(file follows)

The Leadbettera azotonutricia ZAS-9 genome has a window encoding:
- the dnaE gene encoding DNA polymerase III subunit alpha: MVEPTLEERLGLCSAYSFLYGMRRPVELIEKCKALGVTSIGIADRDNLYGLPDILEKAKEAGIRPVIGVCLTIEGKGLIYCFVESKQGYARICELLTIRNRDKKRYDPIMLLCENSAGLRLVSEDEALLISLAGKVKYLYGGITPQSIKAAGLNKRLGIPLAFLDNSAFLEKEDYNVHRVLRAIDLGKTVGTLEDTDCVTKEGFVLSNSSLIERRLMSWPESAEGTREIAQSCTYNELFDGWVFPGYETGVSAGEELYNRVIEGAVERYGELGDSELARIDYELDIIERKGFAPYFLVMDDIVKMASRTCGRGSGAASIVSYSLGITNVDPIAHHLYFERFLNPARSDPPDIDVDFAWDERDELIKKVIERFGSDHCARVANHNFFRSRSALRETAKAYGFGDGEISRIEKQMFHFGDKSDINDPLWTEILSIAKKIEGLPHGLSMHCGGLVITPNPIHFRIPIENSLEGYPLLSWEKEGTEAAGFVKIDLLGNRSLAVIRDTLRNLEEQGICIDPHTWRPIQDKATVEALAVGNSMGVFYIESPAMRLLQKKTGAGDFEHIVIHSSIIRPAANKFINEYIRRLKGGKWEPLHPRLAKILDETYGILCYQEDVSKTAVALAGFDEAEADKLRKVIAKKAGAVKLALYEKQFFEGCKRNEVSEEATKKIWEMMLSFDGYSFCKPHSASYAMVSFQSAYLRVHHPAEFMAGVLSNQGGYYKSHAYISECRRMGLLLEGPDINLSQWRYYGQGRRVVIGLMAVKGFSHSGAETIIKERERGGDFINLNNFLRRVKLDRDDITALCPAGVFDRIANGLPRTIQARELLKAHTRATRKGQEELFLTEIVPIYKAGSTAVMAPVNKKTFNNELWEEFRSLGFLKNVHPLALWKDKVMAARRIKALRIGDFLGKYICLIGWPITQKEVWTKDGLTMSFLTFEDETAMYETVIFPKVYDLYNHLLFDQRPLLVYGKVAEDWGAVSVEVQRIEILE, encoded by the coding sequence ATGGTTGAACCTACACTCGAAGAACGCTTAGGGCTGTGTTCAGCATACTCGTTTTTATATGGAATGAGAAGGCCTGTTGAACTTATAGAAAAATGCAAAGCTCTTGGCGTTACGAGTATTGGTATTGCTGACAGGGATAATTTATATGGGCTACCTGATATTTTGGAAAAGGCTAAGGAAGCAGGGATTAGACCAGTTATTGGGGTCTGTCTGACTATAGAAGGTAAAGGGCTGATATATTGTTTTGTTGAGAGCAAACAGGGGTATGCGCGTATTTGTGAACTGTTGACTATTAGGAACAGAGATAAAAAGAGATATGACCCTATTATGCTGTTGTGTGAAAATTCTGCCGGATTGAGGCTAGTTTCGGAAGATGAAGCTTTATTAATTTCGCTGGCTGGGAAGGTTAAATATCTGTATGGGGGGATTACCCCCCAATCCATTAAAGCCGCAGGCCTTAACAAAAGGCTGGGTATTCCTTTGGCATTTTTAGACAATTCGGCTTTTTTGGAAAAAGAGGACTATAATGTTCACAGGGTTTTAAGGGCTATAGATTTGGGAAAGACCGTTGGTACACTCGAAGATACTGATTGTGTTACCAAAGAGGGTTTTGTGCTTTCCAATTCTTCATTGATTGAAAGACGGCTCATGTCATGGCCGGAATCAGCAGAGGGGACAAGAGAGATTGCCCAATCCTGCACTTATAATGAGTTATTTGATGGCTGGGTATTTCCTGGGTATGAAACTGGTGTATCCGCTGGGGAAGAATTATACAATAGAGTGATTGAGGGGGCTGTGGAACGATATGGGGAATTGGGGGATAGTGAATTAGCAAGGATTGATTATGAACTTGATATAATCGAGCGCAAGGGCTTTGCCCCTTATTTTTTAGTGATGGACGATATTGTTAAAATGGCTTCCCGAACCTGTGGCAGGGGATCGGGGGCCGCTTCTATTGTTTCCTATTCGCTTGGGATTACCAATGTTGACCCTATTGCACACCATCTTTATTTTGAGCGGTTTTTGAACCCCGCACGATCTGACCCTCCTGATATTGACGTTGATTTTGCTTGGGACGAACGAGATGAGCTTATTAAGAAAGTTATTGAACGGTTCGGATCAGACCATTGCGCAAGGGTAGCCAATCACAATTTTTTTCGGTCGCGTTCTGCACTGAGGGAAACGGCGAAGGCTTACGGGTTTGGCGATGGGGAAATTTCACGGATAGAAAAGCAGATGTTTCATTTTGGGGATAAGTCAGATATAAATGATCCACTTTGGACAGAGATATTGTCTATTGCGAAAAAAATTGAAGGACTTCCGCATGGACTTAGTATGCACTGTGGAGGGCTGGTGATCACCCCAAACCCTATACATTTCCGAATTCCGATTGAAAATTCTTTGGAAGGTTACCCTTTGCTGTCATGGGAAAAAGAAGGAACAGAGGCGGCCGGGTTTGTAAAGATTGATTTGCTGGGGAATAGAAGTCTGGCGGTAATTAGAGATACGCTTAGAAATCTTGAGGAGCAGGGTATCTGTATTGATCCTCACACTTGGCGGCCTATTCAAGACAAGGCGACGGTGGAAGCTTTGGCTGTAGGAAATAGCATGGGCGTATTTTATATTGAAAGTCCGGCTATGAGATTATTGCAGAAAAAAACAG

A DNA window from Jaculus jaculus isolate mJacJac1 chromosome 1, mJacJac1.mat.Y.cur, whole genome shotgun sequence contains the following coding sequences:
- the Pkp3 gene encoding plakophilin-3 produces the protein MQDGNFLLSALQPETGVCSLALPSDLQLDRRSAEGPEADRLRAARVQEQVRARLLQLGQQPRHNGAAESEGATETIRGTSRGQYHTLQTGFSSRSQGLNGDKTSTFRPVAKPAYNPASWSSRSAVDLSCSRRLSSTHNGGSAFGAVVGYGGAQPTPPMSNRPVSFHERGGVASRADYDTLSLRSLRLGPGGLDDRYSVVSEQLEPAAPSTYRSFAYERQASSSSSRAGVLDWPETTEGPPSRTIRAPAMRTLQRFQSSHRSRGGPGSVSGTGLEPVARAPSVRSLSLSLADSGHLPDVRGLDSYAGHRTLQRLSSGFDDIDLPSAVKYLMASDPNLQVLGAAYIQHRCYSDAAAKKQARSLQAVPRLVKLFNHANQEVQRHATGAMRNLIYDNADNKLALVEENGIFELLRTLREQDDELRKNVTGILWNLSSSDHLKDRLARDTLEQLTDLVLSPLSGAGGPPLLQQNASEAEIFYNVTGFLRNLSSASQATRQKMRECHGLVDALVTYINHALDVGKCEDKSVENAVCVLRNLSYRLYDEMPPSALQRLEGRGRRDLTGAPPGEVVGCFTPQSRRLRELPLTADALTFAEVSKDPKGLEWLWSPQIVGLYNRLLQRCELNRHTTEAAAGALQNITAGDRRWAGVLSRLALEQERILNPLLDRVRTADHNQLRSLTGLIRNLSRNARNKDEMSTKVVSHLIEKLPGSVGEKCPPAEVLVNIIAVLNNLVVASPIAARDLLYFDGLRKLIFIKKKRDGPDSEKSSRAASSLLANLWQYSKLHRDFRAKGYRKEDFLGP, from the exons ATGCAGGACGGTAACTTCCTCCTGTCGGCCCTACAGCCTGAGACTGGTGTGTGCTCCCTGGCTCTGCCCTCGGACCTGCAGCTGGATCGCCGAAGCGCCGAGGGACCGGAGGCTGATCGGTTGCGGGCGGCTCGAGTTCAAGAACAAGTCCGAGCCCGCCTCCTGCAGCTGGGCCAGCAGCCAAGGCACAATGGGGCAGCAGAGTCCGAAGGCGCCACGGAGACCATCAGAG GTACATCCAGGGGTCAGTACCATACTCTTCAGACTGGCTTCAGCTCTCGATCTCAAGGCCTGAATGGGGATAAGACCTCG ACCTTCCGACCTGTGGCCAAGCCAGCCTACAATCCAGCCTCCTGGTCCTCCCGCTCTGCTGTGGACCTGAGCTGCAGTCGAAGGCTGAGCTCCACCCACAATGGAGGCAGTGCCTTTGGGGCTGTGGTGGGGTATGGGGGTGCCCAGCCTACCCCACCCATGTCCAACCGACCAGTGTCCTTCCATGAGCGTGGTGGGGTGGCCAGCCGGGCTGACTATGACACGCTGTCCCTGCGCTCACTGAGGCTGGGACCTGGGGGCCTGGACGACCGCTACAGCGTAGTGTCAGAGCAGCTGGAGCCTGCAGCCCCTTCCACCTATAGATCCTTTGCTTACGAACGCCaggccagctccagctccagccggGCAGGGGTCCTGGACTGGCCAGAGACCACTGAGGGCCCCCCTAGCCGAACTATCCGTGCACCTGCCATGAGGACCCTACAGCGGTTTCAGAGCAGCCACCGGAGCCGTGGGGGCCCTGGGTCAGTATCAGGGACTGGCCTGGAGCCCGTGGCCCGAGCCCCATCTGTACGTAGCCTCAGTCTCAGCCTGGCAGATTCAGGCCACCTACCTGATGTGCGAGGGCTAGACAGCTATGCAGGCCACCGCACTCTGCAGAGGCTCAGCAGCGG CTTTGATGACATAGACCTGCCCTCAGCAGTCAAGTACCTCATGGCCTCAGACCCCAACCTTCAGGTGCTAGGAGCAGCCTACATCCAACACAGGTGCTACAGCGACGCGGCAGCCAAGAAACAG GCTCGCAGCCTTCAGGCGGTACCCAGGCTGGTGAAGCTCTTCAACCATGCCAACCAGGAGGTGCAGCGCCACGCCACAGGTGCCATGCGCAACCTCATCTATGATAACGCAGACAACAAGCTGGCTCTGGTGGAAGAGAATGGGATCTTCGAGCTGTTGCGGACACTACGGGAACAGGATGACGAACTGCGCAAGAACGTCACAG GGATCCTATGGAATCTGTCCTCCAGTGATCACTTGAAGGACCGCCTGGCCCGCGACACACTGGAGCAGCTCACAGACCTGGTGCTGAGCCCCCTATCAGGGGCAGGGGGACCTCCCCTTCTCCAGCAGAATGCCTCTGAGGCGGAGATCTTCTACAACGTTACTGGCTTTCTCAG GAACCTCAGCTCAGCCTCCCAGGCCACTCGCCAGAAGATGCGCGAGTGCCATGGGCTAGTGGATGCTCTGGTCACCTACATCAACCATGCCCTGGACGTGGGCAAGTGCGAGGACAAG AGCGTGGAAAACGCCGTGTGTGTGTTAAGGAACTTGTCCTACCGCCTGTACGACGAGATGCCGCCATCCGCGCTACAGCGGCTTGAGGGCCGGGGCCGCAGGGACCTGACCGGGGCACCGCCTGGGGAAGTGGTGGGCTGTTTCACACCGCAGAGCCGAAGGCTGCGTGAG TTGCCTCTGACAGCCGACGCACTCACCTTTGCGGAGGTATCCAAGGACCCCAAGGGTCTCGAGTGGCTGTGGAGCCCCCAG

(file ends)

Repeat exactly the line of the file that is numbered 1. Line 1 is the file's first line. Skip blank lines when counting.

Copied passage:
The Leadbettera azotonutricia ZAS-9 genome has a window encoding: